One of the most coveted solutions to the problem of staying warm in a land with few trees is heatstones. Mined from deep beneath the Vulkanöl Mountains, these stones are always warm to the touch. One can keep a traveler alive in a storm. Three can heat a tent. Fifteen (or a larger, more valuable stone) can warm a hall — forever. More blood has been shed over the extraction, disposition, and possession of heatstones than would have been lost if these rocks never existed in the first place.
Celestial Duchy of Skølprene (“SKOOL-preen,” linguistic touchstone: Old High German, and as a reminder to myself, duchy is pronounced “DOO-chee” not “DOO-kee”): Skølprene purports to hold itself above the diplomatic fray that is the Ice Courts. The dominant religion, the Celestial Harmony of the Living Abäschern (commonly shortened to “the Harmony”), is based on doing good works, performing charitable acts, and philanthropy. Their “deity” is the “living ghost” of Abäschern, who doesn’t have a ghost; he’s dead. The entire faith is a sham.
This suffuses the culture of Skølprene, even among the half-wolves (with close ties to Valkenschirm), those outside the Harmony, and transplants from other lands. Underneath all the outward lovey-dovey positivity of the Harmony, human nature being what it is, sits a rotting foundation of lies, scheming, religious blackmail, dark rituals, and all manner of nastiness that takes place behind closed doors. In a region best known for mushroom pirates, eternal winter, and a country of werewolves, Skølprene is the most dangerous place in the Ice Courts…it just doesn’t look like it.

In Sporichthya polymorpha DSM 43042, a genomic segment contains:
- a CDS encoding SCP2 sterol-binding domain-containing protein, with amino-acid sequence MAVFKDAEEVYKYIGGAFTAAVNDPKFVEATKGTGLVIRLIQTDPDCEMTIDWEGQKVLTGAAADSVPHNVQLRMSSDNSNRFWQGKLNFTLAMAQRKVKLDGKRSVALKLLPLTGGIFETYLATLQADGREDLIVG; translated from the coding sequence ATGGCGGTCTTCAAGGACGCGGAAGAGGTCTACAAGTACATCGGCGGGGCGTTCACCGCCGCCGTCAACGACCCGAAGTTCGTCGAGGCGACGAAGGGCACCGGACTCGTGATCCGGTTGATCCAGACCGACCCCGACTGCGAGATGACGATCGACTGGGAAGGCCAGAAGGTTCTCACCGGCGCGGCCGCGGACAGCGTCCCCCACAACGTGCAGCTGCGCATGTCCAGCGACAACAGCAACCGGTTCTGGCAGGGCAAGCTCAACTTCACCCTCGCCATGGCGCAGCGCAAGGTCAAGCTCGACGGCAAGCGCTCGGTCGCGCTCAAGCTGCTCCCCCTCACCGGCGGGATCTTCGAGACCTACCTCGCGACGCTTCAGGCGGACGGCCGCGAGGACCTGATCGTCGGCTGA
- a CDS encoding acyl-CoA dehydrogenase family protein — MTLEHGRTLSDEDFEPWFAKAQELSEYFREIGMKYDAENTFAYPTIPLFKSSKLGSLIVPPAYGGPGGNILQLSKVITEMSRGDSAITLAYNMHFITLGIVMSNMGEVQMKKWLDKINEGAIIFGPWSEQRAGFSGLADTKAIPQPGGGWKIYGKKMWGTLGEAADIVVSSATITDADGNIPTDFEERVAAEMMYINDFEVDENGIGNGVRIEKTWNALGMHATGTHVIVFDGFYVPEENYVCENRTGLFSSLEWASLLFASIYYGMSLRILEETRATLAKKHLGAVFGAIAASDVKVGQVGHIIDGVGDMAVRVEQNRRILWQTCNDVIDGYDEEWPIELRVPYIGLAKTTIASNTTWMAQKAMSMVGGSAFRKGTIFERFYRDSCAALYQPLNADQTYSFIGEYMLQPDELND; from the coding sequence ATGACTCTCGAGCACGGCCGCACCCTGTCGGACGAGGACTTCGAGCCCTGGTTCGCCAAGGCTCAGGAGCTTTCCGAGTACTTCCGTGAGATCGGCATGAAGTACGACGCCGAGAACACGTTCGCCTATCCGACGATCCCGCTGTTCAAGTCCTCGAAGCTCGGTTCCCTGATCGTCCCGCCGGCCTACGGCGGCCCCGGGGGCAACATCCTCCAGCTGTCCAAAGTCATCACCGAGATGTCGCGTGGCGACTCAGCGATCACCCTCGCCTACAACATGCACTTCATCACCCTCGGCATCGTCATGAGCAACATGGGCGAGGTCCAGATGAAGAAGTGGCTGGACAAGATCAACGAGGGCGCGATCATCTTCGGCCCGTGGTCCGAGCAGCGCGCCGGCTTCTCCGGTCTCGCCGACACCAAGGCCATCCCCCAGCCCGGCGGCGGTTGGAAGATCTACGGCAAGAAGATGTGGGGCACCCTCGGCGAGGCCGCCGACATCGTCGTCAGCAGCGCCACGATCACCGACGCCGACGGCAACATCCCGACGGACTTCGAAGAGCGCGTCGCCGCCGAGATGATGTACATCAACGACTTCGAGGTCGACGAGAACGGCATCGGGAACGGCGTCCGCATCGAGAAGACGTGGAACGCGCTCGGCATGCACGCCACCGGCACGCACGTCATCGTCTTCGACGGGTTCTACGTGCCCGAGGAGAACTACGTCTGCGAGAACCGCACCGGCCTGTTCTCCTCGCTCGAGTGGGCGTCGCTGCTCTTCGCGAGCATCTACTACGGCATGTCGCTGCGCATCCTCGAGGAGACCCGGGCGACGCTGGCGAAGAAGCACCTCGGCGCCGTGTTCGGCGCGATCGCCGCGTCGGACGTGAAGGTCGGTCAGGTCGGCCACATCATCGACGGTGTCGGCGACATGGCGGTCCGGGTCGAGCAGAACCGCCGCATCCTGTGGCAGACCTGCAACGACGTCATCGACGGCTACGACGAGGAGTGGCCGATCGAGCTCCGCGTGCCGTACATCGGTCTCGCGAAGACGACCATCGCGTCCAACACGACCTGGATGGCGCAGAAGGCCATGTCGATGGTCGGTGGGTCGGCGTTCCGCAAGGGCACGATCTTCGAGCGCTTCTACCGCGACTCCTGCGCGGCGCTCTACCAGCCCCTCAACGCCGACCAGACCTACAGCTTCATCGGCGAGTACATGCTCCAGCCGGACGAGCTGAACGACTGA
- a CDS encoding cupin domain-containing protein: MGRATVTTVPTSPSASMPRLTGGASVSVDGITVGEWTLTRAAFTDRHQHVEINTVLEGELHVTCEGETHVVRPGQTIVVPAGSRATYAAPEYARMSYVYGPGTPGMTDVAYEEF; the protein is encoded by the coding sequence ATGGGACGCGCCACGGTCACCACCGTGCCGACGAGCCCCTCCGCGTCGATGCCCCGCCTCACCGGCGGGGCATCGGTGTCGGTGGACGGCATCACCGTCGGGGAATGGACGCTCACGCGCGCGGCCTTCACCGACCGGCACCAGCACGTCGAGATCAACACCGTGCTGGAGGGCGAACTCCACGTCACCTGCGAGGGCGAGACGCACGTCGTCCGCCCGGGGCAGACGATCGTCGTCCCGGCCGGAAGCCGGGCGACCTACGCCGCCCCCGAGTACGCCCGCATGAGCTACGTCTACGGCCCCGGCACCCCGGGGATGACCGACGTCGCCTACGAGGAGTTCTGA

Myedgrith, Shining Lamp of Eternity (“MEEYED-grith,” linguistically it’s a mix of Old High German and made-up stuff, reflecting its history): How pretentious is Myedgrith? One, there’s a comma in the name of the country, and two, they’re particular about you referring to the country by its full name, comma and all: Myedgrith, Shining Lamp of Eternity. Pretentiousness is an art form in this majority-dwarven nation.
Always the most decadent area in the single nation that preceded the Ice Courts (which broke apart when Abäschern died), Myedgrith has leaned into that. Pleasure, putting on airs, and one-upping everyone around you are the heart of Myedine culture, leading in turn to an emphasis on overwrought artwork (e.g., an ice sculpture that takes 10 artisans a year to make, which is then melted for fun during a single lavish party), rich food, and petty disputes between housebound families (trapped by the climate and weather) that blossom, over the years, into bitter, elaborate blood feuds.